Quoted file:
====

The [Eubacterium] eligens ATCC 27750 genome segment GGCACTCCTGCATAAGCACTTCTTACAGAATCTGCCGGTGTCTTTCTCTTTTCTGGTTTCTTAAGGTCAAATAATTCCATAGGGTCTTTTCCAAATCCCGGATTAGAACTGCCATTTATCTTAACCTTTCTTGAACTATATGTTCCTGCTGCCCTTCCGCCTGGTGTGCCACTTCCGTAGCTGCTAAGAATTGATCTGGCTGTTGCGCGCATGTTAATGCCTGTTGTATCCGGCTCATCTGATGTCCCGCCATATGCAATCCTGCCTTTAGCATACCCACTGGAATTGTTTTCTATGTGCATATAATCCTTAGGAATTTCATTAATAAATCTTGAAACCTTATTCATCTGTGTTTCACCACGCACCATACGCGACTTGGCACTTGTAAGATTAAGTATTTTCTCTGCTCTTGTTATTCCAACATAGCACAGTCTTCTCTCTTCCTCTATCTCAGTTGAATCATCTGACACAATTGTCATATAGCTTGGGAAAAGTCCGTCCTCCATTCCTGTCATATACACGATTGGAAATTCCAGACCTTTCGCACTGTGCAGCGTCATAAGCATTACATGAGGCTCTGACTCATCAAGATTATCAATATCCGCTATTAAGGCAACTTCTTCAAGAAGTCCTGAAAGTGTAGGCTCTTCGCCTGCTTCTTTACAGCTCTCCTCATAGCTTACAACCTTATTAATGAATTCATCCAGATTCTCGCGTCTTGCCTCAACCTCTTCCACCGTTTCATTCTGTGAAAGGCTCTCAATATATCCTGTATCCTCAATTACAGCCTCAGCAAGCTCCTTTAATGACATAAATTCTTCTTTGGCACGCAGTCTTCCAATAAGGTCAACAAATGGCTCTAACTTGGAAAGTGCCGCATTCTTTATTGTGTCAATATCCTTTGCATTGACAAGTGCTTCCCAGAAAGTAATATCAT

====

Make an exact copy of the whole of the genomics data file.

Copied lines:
The [Eubacterium] eligens ATCC 27750 genome segment GGCACTCCTGCATAAGCACTTCTTACAGAATCTGCCGGTGTCTTTCTCTTTTCTGGTTTCTTAAGGTCAAATAATTCCATAGGGTCTTTTCCAAATCCCGGATTAGAACTGCCATTTATCTTAACCTTTCTTGAACTATATGTTCCTGCTGCCCTTCCGCCTGGTGTGCCACTTCCGTAGCTGCTAAGAATTGATCTGGCTGTTGCGCGCATGTTAATGCCTGTTGTATCCGGCTCATCTGATGTCCCGCCATATGCAATCCTGCCTTTAGCATACCCACTGGAATTGTTTTCTATGTGCATATAATCCTTAGGAATTTCATTAATAAATCTTGAAACCTTATTCATCTGTGTTTCACCACGCACCATACGCGACTTGGCACTTGTAAGATTAAGTATTTTCTCTGCTCTTGTTATTCCAACATAGCACAGTCTTCTCTCTTCCTCTATCTCAGTTGAATCATCTGACACAATTGTCATATAGCTTGGGAAAAGTCCGTCCTCCATTCCTGTCATATACACGATTGGAAATTCCAGACCTTTCGCACTGTGCAGCGTCATAAGCATTACATGAGGCTCTGACTCATCAAGATTATCAATATCCGCTATTAAGGCAACTTCTTCAAGAAGTCCTGAAAGTGTAGGCTCTTCGCCTGCTTCTTTACAGCTCTCCTCATAGCTTACAACCTTATTAATGAATTCATCCAGATTCTCGCGTCTTGCCTCAACCTCTTCCACCGTTTCATTCTGTGAAAGGCTCTCAATATATCCTGTATCCTCAATTACAGCCTCAGCAAGCTCCTTTAATGACATAAATTCTTCTTTGGCACGCAGTCTTCCAATAAGGTCAACAAATGGCTCTAACTTGGAAAGTGCCGCATTCTTTATTGTGTCAATATCCTTTGCATTGACAAGTGCTTCCCAGAAAGTAATATCAT